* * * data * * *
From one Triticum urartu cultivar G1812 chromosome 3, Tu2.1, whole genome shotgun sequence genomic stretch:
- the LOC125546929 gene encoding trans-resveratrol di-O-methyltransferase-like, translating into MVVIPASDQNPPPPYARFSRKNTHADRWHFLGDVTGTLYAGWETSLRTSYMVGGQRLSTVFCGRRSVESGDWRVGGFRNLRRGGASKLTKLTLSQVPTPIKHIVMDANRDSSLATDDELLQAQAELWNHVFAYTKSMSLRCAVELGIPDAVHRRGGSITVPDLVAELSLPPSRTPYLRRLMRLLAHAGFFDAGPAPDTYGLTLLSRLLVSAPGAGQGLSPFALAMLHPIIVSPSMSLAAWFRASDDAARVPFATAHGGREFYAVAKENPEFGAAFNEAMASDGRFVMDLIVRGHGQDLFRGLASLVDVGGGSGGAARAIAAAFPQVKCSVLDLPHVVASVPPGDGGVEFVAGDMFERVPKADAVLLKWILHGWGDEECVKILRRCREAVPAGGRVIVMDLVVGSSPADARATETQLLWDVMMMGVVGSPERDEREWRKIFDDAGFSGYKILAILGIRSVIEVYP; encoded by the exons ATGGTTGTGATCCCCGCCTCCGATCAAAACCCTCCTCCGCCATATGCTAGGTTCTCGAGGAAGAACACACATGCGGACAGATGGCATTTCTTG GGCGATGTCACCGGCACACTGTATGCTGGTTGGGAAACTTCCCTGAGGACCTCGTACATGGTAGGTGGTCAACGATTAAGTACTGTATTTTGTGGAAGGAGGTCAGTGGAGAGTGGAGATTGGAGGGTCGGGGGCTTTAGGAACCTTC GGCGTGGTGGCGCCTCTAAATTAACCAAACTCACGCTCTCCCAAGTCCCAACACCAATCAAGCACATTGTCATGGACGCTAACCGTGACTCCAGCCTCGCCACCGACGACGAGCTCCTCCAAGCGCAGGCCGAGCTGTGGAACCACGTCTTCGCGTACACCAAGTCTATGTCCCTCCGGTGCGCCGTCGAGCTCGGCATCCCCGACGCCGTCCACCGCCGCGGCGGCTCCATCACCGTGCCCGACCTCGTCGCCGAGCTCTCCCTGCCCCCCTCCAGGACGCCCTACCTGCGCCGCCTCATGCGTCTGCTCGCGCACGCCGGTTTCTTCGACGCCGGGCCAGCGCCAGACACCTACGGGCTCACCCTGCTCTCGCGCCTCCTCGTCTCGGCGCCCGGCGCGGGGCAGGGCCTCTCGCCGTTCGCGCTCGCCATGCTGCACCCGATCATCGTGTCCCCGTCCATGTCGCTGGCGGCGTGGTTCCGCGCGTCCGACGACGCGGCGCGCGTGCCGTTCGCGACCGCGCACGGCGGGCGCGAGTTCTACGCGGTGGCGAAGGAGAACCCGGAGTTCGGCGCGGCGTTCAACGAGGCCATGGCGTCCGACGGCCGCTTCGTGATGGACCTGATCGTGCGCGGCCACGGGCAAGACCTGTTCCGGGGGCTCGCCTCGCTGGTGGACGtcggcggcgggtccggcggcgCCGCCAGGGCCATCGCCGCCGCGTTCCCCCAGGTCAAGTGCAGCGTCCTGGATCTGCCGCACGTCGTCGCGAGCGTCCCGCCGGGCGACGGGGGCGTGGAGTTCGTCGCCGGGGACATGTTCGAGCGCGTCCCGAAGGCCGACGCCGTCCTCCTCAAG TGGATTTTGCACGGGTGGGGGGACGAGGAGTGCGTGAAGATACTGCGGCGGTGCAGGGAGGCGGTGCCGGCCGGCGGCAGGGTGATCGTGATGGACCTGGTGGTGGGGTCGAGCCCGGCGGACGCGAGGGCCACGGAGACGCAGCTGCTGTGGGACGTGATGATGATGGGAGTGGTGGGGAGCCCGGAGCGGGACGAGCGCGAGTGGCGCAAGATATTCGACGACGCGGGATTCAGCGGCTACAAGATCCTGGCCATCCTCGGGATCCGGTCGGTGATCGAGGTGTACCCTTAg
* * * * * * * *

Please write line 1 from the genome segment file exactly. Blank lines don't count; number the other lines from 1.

From one Triticum urartu cultivar G1812 chromosome 3, Tu2.1, whole genome shotgun sequence genomic stretch: